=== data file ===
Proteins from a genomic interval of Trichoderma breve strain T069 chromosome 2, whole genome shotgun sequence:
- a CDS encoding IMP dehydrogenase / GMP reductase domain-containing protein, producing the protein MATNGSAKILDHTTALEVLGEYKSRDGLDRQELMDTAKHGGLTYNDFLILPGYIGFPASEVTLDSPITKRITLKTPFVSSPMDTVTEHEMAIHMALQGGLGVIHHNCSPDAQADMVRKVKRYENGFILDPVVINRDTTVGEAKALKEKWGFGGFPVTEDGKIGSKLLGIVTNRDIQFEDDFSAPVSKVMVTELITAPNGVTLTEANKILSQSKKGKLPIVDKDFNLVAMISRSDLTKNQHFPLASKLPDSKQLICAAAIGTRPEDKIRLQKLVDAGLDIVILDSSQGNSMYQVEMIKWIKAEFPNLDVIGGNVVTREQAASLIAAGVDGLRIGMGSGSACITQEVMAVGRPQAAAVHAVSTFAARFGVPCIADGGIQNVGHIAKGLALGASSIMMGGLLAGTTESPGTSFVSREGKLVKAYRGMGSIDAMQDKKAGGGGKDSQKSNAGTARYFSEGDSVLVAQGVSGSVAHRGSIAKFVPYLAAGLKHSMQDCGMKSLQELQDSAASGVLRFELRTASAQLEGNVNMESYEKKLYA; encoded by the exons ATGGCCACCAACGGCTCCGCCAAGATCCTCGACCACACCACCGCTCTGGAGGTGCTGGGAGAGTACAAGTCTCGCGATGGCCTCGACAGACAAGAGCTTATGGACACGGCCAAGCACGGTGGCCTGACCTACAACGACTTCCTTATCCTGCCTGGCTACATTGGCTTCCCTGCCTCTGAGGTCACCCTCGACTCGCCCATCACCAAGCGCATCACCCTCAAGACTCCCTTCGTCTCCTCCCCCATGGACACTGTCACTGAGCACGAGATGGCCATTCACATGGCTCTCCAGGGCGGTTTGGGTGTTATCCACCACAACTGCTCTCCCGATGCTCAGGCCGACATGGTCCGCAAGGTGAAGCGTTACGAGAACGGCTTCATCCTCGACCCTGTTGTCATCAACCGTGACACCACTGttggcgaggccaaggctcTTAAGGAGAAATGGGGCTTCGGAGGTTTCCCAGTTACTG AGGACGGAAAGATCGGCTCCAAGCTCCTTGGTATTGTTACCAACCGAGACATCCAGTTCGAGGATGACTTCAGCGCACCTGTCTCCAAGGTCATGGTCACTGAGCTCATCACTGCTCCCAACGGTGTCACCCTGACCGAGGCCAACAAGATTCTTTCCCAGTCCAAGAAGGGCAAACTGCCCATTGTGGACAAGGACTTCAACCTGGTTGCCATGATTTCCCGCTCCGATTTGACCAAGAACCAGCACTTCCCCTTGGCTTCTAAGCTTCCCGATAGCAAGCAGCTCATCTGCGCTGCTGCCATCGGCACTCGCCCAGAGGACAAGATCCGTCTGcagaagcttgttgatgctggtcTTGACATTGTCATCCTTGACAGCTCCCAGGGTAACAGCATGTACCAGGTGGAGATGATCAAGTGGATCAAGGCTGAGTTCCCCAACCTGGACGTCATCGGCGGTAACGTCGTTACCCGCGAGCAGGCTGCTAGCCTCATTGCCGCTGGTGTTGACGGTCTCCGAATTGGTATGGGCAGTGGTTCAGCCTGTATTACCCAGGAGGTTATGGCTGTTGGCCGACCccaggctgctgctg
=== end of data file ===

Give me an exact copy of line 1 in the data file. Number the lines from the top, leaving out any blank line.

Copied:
Proteins from a genomic interval of Trichoderma breve strain T069 chromosome 2, whole genome shotgun sequence: